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The importance of share capital

By John Bregar Subscribe to RSS | January 2nd 2012 | Views:
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With Company Formations it is important to consider the amount of share capital that you select at the time of incorporation. Share capital is the nominal value of the shares within a company, calculated by the number of shares multiplied by the value of each share. There is some variation within the types of share capital, in addition to the types of share. It is important to understand the difference between terms when you initially set up the company, to avoid costly changes at a later date.

Share capital can be divided into authorised share capital and issued share capital. Authorised share capital refers to the maximum amount that the company can issue, without going to the shareholders for further approval by resolution. Prior to 1st October 2009, it was a legal requirement for private limited companies to set a level of authorised share capital. With this legislation no longer in place, the term has become less common. Issued share capital, on the other hand, is the actual value of shares which have been issued to shareholders. With new company formations, it is important to ensure you issue the right amount of shares from the beginning. Although possible, it is more difficult to alter the level of share capital after incorporation. In addition to considering the company’s current position, it may be useful to also consider the potential share position in the future. If the company is looking to bring in shareholders at a later date, the amount of share capital issued should be an easily divisible number. The benefit of this is that bringing additional shareholders can occur through a transfer, as opposed to there being a need to issue new shares.

The second important consideration with regards to share decisions is whether all of your shareholders will receive the same rights and dividends. A company may decide to delegate particular share benefits to different groups of shareholders through a system of share classes. Common share classes are ‘ordinary shares’, ‘preference shares’ and ‘redeemable shares’. Ordinary shares are the most common type, and describe shares which have standard rights and dividend entitlement attached to them. Preference shareholders, on the other hand, are entitled to receive their dividend payment ahead of other classes of share. It is often the case that this preference is in lieu of other share rights, such as the right to vote on company decisions.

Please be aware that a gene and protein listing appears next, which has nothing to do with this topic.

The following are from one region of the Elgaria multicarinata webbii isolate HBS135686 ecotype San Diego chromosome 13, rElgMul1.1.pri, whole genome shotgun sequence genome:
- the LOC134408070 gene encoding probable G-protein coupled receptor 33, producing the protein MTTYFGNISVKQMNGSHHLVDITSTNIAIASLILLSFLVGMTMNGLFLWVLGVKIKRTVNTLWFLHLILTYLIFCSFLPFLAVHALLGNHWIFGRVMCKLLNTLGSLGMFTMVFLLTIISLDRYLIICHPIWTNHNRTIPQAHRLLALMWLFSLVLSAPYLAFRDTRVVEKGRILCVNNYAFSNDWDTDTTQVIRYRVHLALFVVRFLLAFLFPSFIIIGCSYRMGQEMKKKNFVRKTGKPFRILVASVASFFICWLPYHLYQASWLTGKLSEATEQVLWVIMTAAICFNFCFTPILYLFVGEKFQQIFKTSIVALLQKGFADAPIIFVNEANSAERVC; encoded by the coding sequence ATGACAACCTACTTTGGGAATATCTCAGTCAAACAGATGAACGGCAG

As previously stated, although it is possible to alter a company’s level of share capital after incorporation, the procedure can be difficult. To increase the share capital, the company would be required to issue new shares. In order to decrease it, the company would need to purchase its own shares, or undertake a share redemption programme. There are other ways in which a company can amend or reduce share capital, though it is advisable to form the company with the desired amount.

When setting up a company, whether directly or through a company formations agent the legal requirement is to issue at least one share to one shareholder. Although this is the minimum legal requirement, it is recommended to consider the potential benefits of a greater level of share capital, and the possibility of varying share rights.

John Bregar - About Author:
Wisteria Formations specialise in online Company Formations, as well as offering professional accountancy and business advice.

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